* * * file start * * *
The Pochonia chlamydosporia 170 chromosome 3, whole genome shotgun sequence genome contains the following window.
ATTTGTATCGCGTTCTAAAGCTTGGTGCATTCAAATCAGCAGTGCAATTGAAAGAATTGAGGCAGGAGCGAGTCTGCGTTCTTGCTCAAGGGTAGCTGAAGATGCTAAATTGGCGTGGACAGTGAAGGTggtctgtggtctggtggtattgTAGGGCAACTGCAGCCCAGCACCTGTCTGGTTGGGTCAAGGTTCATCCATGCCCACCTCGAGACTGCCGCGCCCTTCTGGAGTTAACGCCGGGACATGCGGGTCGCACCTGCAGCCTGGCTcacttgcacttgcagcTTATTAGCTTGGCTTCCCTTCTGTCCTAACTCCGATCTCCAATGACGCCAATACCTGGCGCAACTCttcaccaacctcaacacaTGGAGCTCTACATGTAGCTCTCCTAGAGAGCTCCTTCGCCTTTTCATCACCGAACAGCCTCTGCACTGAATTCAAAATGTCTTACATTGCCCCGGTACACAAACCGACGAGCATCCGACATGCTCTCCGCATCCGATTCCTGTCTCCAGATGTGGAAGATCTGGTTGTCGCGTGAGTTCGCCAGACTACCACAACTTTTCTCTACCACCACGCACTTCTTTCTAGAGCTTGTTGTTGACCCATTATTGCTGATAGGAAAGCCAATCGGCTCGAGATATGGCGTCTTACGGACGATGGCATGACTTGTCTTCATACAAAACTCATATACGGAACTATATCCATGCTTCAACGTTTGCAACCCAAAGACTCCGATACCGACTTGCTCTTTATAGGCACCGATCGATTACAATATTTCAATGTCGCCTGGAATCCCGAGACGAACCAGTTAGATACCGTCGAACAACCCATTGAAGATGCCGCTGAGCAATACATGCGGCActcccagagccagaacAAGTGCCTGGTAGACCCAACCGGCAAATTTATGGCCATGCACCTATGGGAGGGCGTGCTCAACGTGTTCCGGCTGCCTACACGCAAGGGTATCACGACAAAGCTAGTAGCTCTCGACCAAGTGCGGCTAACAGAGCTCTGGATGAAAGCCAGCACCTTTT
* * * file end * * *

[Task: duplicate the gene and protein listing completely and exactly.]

The Pochonia chlamydosporia 170 chromosome 3, whole genome shotgun sequence genome contains the following window.
ATTTGTATCGCGTTCTAAAGCTTGGTGCATTCAAATCAGCAGTGCAATTGAAAGAATTGAGGCAGGAGCGAGTCTGCGTTCTTGCTCAAGGGTAGCTGAAGATGCTAAATTGGCGTGGACAGTGAAGGTggtctgtggtctggtggtattgTAGGGCAACTGCAGCCCAGCACCTGTCTGGTTGGGTCAAGGTTCATCCATGCCCACCTCGAGACTGCCGCGCCCTTCTGGAGTTAACGCCGGGACATGCGGGTCGCACCTGCAGCCTGGCTcacttgcacttgcagcTTATTAGCTTGGCTTCCCTTCTGTCCTAACTCCGATCTCCAATGACGCCAATACCTGGCGCAACTCttcaccaacctcaacacaTGGAGCTCTACATGTAGCTCTCCTAGAGAGCTCCTTCGCCTTTTCATCACCGAACAGCCTCTGCACTGAATTCAAAATGTCTTACATTGCCCCGGTACACAAACCGACGAGCATCCGACATGCTCTCCGCATCCGATTCCTGTCTCCAGATGTGGAAGATCTGGTTGTCGCGTGAGTTCGCCAGACTACCACAACTTTTCTCTACCACCACGCACTTCTTTCTAGAGCTTGTTGTTGACCCATTATTGCTGATAGGAAAGCCAATCGGCTCGAGATATGGCGTCTTACGGACGATGGCATGACTTGTCTTCATACAAAACTCATATACGGAACTATATCCATGCTTCAACGTTTGCAACCCAAAGACTCCGATACCGACTTGCTCTTTATAGGCACCGATCGATTACAATATTTCAATGTCGCCTGGAATCCCGAGACGAACCAGTTAGATACCGTCGAACAACCCATTGAAGATGCCGCTGAGCAATACATGCGGCActcccagagccagaacAAGTGCCTGGTAGACCCAACCGGCAAATTTATGGCCATGCACCTATGGGAGGGCGTGCTCAACGTGTTCCGGCTGCCTACACGCAAGGGTATCACGACAAAGCTAGTAGCTCTCGACCAAGTGCGGCTAACAGAGCTCTGGATGAAAGCCAGCACCTTTT